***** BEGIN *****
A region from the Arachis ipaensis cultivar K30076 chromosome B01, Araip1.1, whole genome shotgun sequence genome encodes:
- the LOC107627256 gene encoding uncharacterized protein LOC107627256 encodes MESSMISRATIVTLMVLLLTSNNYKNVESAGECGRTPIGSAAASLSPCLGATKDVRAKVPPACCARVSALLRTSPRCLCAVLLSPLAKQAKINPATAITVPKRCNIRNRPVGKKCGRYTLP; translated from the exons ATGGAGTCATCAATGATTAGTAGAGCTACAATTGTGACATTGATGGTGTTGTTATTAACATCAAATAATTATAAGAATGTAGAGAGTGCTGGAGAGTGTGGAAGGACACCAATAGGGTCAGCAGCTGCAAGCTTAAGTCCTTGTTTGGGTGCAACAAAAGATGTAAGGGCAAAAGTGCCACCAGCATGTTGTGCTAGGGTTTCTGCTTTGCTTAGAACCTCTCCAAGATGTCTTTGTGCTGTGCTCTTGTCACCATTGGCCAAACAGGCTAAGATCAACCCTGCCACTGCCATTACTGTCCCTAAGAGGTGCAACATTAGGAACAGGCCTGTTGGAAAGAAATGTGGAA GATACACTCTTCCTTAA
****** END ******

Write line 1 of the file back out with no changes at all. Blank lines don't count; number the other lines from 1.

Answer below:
A region from the Arachis ipaensis cultivar K30076 chromosome B01, Araip1.1, whole genome shotgun sequence genome encodes: